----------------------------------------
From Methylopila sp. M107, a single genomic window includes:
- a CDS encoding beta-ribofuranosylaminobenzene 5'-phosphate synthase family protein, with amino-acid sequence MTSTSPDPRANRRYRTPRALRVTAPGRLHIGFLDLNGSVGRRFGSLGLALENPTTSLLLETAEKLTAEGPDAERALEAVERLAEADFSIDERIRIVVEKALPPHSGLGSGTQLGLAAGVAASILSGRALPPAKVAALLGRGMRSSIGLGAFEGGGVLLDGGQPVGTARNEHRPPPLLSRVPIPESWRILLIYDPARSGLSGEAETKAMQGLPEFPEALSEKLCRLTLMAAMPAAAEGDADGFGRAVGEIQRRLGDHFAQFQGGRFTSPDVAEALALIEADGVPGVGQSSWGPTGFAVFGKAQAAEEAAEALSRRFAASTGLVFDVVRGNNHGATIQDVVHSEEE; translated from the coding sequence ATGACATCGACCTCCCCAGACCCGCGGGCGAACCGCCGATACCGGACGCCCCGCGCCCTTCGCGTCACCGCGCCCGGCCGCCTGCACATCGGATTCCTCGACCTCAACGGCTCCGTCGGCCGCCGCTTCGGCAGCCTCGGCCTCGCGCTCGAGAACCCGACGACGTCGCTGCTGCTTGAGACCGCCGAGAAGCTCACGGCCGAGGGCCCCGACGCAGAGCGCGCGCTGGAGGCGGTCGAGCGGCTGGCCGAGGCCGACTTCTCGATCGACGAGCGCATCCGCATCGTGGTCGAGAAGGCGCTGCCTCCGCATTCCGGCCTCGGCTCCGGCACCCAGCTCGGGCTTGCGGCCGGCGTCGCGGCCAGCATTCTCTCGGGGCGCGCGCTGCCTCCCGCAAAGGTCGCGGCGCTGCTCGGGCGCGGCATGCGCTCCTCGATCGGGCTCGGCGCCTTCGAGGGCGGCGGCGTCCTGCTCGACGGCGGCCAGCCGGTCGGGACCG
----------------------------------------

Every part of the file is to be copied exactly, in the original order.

From Methylopila sp. M107, a single genomic window includes:
- a CDS encoding beta-ribofuranosylaminobenzene 5'-phosphate synthase family protein, with amino-acid sequence MTSTSPDPRANRRYRTPRALRVTAPGRLHIGFLDLNGSVGRRFGSLGLALENPTTSLLLETAEKLTAEGPDAERALEAVERLAEADFSIDERIRIVVEKALPPHSGLGSGTQLGLAAGVAASILSGRALPPAKVAALLGRGMRSSIGLGAFEGGGVLLDGGQPVGTARNEHRPPPLLSRVPIPESWRILLIYDPARSGLSGEAETKAMQGLPEFPEALSEKLCRLTLMAAMPAAAEGDADGFGRAVGEIQRRLGDHFAQFQGGRFTSPDVAEALALIEADGVPGVGQSSWGPTGFAVFGKAQAAEEAAEALSRRFAASTGLVFDVVRGNNHGATIQDVVHSEEE; translated from the coding sequence ATGACATCGACCTCCCCAGACCCGCGGGCGAACCGCCGATACCGGACGCCCCGCGCCCTTCGCGTCACCGCGCCCGGCCGCCTGCACATCGGATTCCTCGACCTCAACGGCTCCGTCGGCCGCCGCTTCGGCAGCCTCGGCCTCGCGCTCGAGAACCCGACGACGTCGCTGCTGCTTGAGACCGCCGAGAAGCTCACGGCCGAGGGCCCCGACGCAGAGCGCGCGCTGGAGGCGGTCGAGCGGCTGGCCGAGGCCGACTTCTCGATCGACGAGCGCATCCGCATCGTGGTCGAGAAGGCGCTGCCTCCGCATTCCGGCCTCGGCTCCGGCACCCAGCTCGGGCTTGCGGCCGGCGTCGCGGCCAGCATTCTCTCGGGGCGCGCGCTGCCTCCCGCAAAGGTCGCGGCGCTGCTCGGGCGCGGCATGCGCTCCTCGATCGGGCTCGGCGCCTTCGAGGGCGGCGGCGTCCTGCTCGACGGCGGCCAGCCGGTCGGGACCG